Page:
Player Assumptions

Friday night was our 4E D&D game and it happened that we encountered two huge air elementals while trekking up a wide road that was carved into the side of the mountain. To our right was the upward slope and to the left was the steep downhill slide. On the monster’s first turn, one of the elementals shifted 15 squares to engage the main party directly.

I play the wild mage (sorcerer) and figured that I had just the thing…

ME (referring to the tornado miniature): You said this is an air elemental, right? Does it look like that–it has a spin?

DM: Exactly.

ME: Archie casts Howling Hurricane and the zone centers exactly within the elemental’s space BUT the tempest I call forth whirls in the *opposite* direction dissipating the elemental.

Here’s the text of the power for reference:

Howling Hurricane Sorcerer Attack 9
The cries of the wind compete with the sound of thunder as you bring forth a screaming vortex that spins your foes about.
Daily * Arcane, Implement, Thunder, Zone
Standard Action * Area burst 1 within 10 squares
Target: Each creature in burst
Attack: Charisma vs. Fortitude
Hit: 3d8 + Charisma modifier thunder damage, and you slide the target a number of squares equal to your Dexterity modifier.
Effect: The burst creates a zone of swirling wind that lasts until the end of your next turn. You slide each creature that starts its turn within the zone 2 squares. As a move action, you can move the zone 6 squares.
Sustain Minor: The zone persists.

The DM played out the attack exactly as any other attack on a corporeal being. In other words, we played by the rules-as-written with no regard to any narrative logic that I tried to toss in there.

Is that right? I suppose that depends upon you point of view.

Even if you are completely new to D&D, everyone comes to the table with assumptions about how actions will play out. At first, our expectations may be as broad as that, barring some intervening force, a fall is going to hurt. The more you play, the more assumptions me make based upon our cumulative experiences… Radiant damage is super-effective against undead. don’t accept ‘gifts’ from Fey. If you are in the dark, you might get eaten by a Grue.

Playing by the rules tends to enforce what players already know about the game. That can be a benefit. I bet that I can walk into any shop for an Encounters session and know pretty much exactly what I’m in for. If we all did our own thing all the time, it may be harder to find players and bring them up to speed when you spend half your time reminding them about how your game plays different.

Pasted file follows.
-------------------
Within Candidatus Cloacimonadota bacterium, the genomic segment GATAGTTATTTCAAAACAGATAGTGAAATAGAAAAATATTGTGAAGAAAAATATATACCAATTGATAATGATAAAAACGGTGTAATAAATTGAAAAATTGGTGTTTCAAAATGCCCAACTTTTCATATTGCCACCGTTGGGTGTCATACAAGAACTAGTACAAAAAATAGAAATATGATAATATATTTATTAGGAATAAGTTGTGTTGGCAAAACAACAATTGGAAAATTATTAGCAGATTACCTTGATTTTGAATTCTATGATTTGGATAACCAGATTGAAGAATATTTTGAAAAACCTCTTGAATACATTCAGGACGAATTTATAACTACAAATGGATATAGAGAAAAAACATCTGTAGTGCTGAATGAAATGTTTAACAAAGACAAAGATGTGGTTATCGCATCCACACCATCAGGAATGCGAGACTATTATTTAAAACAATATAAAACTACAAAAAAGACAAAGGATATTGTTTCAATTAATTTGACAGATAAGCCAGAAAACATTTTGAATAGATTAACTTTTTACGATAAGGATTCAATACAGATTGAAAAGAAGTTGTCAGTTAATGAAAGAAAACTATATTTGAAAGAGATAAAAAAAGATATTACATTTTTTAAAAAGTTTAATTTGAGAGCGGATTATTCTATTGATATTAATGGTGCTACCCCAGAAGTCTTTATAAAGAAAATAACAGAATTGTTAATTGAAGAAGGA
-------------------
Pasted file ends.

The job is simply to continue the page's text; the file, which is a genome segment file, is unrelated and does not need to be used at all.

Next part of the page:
On the other hand, sometimes, playing by the rules feels counter-intuitive. Never mind that my narrative play was overlooked or dismissed… why isn’t an air elemental insubstantial? It is only logical that this is a monster that you shouldn’t be able to overcome by main strength and… well the train of thought went on from there.

More and more often I’m looking at encounters from our game and thinking about how I would make them better or at least have them make more sense. I wish that wasn’t the case. I would much rather be engaged and contributing than being taken out of the game by having one of my assumptions of how an element of the game works.

We’re playing War of the Burning Sky, if you are interested in checking it out. I won’t be looking because, you know, spoilers.


~ by Hunter Rose on March 18, 2012.

2 Responses to “Player Assumptions”

  1. FWIW, as the DM I would have run with that power dissipating the elemental. Narrative would trump the RAW for me.

    In a similar vein, I think you might find this post over at Thought Crime Games interesting:

    • Thanks for the link! I especially agree with the following:

      “It is interesting to note that, to a large degree, rules systems are actually stand-ins for trust. The more trust we have, the more we can build a game on IR [Informal Rules]”

      “The less trust we have, the stronger that RAW [Rules as Written] must be, and the more we expect it to line up with RAI [Rules as Intended]. If you are playing in an RPGA game you expect rules to be standardized because you are playing with strangers.”

      That pretty much hits it on the head for me.

      Players and DMs have different comfort levels when it comes to how rules are (or aren’t) implemented. I grouse about our 4E DM from time to time but I am playing with friends. I tend to overlook the faults most nights.

      BUT, i’m playing pretty much every major edition of D&D right now (AD&D/OSRIC, 3.5/Pathfinder, 4E) and I find that I very much prefer the narrative style. While rules are meant to help, I find that 4e in particular tends to encourage players to think only in terms of their character sheet.

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